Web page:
A non-ambulant person taking part in a PROACTIVE exercise, © PROACTIVE

Core Recommendations and Key Outputs 

After an implementation period of 52 months, PROACTIVE delivered evidence-based core recommendations and co-created easy-to-use outputs that will hopefully allow CBRNe practitioners and policymakers to improve societal resilience. These include: 


  1. Ensure CBRNe SOPs and guidance documents are uniform in instruction and evidence-based regarding communication, including likely public behavior and recommendations on how to enhance public compliance.
  2. Include the needs and expectations of civil society and especially those of vulnerable groups, as well as plans on how to engage with such groups (e.g. relating to service animals or mobility aids). 

Better Cooperation 

  1. Ensure roles and responsibilities of all practitioners are clear both inter and intra organizationally. 
  2. Develop systems of joint cooperation between practitioners. 
  3. Increase cooperation between CSOs and CBRNe practitioners.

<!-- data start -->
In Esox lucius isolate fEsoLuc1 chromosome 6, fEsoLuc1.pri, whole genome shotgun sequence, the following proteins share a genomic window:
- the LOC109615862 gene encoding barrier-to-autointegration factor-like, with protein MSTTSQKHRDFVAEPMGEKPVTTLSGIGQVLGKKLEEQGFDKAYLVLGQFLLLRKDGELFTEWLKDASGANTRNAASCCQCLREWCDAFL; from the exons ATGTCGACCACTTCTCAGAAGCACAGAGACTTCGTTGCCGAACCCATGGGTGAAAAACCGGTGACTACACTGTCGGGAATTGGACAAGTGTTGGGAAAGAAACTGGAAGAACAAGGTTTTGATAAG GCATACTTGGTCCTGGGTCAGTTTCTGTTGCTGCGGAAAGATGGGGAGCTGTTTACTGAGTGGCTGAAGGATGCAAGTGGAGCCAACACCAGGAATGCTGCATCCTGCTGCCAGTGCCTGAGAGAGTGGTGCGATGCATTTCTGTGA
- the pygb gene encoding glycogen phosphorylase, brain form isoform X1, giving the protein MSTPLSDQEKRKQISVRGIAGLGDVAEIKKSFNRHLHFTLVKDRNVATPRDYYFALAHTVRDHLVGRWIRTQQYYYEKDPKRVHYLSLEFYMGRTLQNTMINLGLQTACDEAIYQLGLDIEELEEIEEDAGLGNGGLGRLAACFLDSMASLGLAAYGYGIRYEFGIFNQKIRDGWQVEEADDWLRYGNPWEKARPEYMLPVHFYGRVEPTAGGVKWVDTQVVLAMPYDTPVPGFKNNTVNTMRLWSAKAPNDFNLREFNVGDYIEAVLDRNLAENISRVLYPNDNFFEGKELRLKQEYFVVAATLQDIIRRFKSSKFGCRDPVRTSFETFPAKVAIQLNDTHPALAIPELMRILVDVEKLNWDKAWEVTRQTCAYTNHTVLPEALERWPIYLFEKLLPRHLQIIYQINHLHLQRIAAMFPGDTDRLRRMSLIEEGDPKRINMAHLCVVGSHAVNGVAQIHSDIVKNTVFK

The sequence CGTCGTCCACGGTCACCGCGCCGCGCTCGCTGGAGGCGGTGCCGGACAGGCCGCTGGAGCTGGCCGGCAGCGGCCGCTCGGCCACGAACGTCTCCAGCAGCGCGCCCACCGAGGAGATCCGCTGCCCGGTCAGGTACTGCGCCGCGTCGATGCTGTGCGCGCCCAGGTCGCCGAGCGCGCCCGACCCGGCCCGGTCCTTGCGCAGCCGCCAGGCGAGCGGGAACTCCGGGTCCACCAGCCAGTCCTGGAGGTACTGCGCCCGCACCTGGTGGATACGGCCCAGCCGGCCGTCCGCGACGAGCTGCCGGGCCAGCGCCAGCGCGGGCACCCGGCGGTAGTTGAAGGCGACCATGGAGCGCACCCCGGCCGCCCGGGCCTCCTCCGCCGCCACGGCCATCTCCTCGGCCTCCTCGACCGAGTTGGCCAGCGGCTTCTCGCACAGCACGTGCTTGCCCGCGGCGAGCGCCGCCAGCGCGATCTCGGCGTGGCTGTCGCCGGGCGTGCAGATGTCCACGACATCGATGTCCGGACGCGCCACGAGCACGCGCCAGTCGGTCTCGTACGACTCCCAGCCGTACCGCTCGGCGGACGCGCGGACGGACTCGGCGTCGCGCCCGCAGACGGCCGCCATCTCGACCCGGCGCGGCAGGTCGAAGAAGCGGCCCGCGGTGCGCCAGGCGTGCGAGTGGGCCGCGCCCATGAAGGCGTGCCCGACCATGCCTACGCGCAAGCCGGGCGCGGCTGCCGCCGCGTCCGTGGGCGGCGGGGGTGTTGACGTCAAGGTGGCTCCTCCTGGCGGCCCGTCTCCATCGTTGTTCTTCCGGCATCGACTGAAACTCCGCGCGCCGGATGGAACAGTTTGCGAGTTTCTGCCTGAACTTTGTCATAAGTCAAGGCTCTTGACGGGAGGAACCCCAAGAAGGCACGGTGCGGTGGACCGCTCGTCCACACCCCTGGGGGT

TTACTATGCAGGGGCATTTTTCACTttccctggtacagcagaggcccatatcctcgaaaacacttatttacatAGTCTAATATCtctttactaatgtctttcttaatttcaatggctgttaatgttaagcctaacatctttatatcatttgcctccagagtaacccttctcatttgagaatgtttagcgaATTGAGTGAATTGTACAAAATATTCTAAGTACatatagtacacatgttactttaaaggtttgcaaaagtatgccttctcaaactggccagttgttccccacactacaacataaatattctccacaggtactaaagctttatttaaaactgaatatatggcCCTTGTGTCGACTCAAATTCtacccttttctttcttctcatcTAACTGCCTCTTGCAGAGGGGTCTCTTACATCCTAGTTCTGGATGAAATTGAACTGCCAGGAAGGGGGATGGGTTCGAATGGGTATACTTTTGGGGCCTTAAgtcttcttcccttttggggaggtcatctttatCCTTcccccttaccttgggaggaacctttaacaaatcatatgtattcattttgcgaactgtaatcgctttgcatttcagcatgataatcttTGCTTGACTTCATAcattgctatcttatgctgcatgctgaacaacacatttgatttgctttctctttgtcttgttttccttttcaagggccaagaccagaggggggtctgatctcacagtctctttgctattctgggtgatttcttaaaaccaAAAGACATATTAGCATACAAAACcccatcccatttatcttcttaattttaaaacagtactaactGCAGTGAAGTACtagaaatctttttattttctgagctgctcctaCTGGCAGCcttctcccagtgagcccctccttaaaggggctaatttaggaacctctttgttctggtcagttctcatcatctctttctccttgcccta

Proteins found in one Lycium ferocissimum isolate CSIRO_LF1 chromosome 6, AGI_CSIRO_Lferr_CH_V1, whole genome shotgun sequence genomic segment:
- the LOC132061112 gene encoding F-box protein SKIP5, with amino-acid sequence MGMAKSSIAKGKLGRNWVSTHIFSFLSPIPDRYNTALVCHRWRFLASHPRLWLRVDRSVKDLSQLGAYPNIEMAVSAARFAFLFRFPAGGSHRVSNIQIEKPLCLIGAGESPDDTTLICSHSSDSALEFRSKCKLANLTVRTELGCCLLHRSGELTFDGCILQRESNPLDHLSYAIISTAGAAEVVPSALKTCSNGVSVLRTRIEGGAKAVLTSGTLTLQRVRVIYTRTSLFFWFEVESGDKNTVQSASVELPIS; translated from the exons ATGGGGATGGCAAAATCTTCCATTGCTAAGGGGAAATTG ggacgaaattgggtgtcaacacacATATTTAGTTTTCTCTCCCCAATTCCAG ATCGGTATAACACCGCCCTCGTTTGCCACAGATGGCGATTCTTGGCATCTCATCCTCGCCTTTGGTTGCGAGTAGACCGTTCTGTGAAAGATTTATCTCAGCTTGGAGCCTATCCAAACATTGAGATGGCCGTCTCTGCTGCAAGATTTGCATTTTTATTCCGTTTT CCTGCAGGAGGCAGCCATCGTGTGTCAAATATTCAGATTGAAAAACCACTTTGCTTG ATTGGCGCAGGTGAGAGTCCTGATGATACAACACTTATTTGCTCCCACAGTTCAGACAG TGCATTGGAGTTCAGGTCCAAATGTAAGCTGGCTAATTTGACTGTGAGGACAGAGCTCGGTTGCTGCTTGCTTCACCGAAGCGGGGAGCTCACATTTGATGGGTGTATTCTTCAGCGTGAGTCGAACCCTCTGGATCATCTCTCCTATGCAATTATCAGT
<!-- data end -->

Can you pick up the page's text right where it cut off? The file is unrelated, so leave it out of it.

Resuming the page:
Better Trainings, Public Awareness, and Public Communication 

  1. CBRNe training should happen more often and should include CSOs and persons with vulnerabilities and their carers, and as such could be designed to challenge the capabilities and capacities of first responders to manage diverse groups of people. 
  2. Implement information campaigns and education to build CBRNe public knowledge to increase awareness and do so in an accessible way. 
  3. Ensure communication about incidents is done in an inclusive and accessible manner. 


  1. During the response phase, keep significant others together and actively involve caregivers in supporting vulnerable persons. 
  2. Attach photos to practitioners’ Personal Protective Equipment (PPE) that shows them without protective gear to reduce fear levels in the affected population. 
  3. Develop a brief medical triage checklist that may be used to expeditiously identify potential vulnerabilities among those affected by a CBRNe incident.